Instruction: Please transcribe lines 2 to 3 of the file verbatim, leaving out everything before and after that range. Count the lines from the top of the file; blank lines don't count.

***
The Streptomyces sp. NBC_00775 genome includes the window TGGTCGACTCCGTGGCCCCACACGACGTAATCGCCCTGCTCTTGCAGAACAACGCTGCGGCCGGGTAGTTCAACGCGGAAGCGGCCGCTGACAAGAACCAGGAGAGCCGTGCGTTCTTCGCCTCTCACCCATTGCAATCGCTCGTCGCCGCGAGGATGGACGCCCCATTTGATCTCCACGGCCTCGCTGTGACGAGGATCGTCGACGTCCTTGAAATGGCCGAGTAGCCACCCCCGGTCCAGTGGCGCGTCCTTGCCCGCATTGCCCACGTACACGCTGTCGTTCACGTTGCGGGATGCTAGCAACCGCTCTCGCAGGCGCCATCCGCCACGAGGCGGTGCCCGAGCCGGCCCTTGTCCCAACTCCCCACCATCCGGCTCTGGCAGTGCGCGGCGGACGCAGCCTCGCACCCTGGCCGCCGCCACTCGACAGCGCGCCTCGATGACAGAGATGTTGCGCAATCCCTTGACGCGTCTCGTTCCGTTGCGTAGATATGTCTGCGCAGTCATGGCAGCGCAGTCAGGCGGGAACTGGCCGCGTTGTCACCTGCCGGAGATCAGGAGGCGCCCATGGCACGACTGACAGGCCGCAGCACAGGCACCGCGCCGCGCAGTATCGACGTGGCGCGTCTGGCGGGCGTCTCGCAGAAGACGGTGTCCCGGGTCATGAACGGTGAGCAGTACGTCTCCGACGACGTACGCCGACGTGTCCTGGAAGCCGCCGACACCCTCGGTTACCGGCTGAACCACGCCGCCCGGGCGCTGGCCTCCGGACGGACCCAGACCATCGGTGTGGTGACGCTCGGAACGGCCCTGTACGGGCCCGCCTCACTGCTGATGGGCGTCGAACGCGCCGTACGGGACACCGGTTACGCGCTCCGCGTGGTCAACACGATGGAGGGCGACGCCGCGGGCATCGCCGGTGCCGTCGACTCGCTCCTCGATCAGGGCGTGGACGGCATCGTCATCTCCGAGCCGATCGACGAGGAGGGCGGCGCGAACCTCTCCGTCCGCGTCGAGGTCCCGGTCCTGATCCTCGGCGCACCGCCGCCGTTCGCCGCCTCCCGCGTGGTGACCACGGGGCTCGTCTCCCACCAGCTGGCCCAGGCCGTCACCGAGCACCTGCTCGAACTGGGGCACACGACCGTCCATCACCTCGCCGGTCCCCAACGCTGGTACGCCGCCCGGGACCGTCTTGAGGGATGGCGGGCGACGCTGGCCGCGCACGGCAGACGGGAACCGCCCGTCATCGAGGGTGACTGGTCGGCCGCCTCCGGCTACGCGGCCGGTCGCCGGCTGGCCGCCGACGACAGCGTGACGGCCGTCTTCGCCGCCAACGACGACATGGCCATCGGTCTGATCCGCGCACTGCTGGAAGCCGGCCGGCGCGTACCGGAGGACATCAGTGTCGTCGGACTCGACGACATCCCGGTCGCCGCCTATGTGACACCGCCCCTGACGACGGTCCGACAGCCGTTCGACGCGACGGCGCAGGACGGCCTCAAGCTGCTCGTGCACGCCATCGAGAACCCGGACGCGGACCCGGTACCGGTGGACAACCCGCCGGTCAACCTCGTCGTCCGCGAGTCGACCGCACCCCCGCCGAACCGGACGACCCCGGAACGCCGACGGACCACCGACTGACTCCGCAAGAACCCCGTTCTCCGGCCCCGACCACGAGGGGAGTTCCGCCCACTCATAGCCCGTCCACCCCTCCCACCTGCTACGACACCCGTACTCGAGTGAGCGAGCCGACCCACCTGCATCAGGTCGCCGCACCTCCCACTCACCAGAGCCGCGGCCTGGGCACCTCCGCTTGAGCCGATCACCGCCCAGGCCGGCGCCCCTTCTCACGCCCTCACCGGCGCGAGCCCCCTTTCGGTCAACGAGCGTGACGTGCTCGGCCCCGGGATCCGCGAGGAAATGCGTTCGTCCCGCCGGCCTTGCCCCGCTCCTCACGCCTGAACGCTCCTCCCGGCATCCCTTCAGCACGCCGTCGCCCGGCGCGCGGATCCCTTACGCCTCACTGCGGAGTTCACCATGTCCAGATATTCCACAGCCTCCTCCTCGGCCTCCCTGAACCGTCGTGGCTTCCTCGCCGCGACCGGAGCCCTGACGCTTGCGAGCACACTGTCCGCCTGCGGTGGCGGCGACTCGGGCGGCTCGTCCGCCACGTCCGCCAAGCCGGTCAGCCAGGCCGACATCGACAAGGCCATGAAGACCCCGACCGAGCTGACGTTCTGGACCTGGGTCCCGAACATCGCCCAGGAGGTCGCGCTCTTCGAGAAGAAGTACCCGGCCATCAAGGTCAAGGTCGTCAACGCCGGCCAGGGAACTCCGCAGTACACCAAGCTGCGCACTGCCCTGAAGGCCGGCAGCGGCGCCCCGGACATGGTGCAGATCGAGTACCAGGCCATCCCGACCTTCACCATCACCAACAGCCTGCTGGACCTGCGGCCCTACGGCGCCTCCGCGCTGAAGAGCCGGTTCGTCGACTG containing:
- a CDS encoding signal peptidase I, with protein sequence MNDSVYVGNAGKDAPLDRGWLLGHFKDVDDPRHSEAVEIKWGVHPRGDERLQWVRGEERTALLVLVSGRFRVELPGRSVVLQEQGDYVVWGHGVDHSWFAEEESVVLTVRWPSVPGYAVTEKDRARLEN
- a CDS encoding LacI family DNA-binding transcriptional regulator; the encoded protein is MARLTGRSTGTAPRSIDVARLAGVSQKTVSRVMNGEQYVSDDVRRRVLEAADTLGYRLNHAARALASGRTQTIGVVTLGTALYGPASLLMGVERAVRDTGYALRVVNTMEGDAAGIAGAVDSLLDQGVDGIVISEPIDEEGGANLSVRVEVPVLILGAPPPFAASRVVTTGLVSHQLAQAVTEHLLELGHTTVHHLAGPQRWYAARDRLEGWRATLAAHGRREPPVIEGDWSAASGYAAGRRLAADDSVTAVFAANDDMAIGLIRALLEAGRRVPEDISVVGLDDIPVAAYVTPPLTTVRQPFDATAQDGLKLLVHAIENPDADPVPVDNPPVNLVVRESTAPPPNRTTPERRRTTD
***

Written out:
- a CDS encoding signal peptidase I, with protein sequence MNDSVYVGNAGKDAPLDRGWLLGHFKDVDDPRHSEAVEIKWGVHPRGDERLQWVRGEERTALLVLVSGRFRVELPGRSVVLQEQGDYVVWGHGVDHSWFAEEESVVLTVRWPSVPGYAVTEKDRARLEN
- a CDS encoding LacI family DNA-binding transcriptional regulator; the encoded protein is MARLTGRSTGTAPRSIDVARLAGVSQKTVSRVMNGEQYVSDDVRRRVLEAADTLGYRLNHAARALASGRTQTIGVVTLGTALYGPASLLMGVERAVRDTGYALRVVNTMEGDAAGIAGAVDSLLDQGVDGIVISEPIDEEGGANLSVRVEVPVLILGAPPPFAASRVVTTGLVSHQLAQAVTEHLLELGHTTVHHLAGPQRWYAARDRLEGWRATLAAHGRREPPVIEGDWSAASGYAAGRRLAADDSVTAVFAANDDMAIGLIRALLEAGRRVPEDISVVGLDDIPVAAYVTPPLTTVRQPFDATAQDGLKLLVHAIENPDADPVPVDNPPVNLVVRESTAPPPNRTTPERRRTTD